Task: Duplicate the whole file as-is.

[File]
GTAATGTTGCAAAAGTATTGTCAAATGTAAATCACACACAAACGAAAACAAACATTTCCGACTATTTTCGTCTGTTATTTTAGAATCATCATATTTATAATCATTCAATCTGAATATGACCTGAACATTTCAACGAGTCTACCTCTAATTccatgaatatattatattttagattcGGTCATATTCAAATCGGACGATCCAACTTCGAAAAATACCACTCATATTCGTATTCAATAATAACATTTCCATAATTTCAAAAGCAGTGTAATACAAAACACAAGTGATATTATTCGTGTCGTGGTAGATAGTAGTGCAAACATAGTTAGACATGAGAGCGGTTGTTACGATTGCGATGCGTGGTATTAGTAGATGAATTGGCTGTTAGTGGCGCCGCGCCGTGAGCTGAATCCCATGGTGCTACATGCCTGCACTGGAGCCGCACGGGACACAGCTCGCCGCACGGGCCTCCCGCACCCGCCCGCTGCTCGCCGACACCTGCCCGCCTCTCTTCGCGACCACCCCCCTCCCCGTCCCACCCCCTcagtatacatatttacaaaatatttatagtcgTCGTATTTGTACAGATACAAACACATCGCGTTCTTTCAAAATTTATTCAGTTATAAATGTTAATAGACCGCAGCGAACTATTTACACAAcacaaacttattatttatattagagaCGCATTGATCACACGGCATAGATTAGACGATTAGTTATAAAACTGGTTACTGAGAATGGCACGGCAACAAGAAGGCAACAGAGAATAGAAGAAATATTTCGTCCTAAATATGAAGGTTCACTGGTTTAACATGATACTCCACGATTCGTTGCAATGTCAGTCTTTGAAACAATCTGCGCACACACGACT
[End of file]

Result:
GTAATGTTGCAAAAGTATTGTCAAATGTAAATCACACACAAACGAAAACAAACATTTCCGACTATTTTCGTCTGTTATTTTAGAATCATCATATTTATAATCATTCAATCTGAATATGACCTGAACATTTCAACGAGTCTACCTCTAATTccatgaatatattatattttagattcGGTCATATTCAAATCGGACGATCCAACTTCGAAAAATACCACTCATATTCGTATTCAATAATAACATTTCCATAATTTCAAAAGCAGTGTAATACAAAACACAAGTGATATTATTCGTGTCGTGGTAGATAGTAGTGCAAACATAGTTAGACATGAGAGCGGTTGTTACGATTGCGATGCGTGGTATTAGTAGATGAATTGGCTGTTAGTGGCGCCGCGCCGTGAGCTGAATCCCATGGTGCTACATGCCTGCACTGGAGCCGCACGGGACACAGCTCGCCGCACGGGCCTCCCGCACCCGCCCGCTGCTCGCCGACACCTGCCCGCCTCTCTTCGCGACCACCCCCCTCCCCGTCCCACCCCCTcagtatacatatttacaaaatatttatagtcgTCGTATTTGTACAGATACAAACACATCGCGTTCTTTCAAAATTTATTCAGTTATAAATGTTAATAGACCGCAGCGAACTATTTACACAAcacaaacttattatttatattagagaCGCATTGATCACACGGCATAGATTAGACGATTAGTTATAAAACTGGTTACTGAGAATGGCACGGCAACAAGAAGGCAACAGAGAATAGAAGAAATATTTCGTCCTAAATATGAAGGTTCACTGGTTTAACATGATACTCCACGATTCGTTGCAATGTCAGTCTTTGAAACAATCTGCGCACACACGACT